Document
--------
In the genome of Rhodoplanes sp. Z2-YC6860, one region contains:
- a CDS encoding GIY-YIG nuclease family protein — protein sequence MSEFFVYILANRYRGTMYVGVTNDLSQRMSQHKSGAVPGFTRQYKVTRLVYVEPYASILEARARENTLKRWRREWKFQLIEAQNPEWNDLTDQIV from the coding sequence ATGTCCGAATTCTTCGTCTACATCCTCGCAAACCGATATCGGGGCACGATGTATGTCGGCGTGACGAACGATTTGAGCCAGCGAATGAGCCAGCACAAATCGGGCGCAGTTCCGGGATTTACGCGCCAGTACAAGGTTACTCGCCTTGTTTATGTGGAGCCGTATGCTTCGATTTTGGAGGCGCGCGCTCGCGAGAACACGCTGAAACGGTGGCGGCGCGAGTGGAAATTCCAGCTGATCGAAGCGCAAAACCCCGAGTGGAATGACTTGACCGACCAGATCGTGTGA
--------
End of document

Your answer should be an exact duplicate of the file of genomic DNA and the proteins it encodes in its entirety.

In the genome of Rhodoplanes sp. Z2-YC6860, one region contains:
- a CDS encoding GIY-YIG nuclease family protein — protein sequence MSEFFVYILANRYRGTMYVGVTNDLSQRMSQHKSGAVPGFTRQYKVTRLVYVEPYASILEARARENTLKRWRREWKFQLIEAQNPEWNDLTDQIV from the coding sequence ATGTCCGAATTCTTCGTCTACATCCTCGCAAACCGATATCGGGGCACGATGTATGTCGGCGTGACGAACGATTTGAGCCAGCGAATGAGCCAGCACAAATCGGGCGCAGTTCCGGGATTTACGCGCCAGTACAAGGTTACTCGCCTTGTTTATGTGGAGCCGTATGCTTCGATTTTGGAGGCGCGCGCTCGCGAGAACACGCTGAAACGGTGGCGGCGCGAGTGGAAATTCCAGCTGATCGAAGCGCAAAACCCCGAGTGGAATGACTTGACCGACCAGATCGTGTGA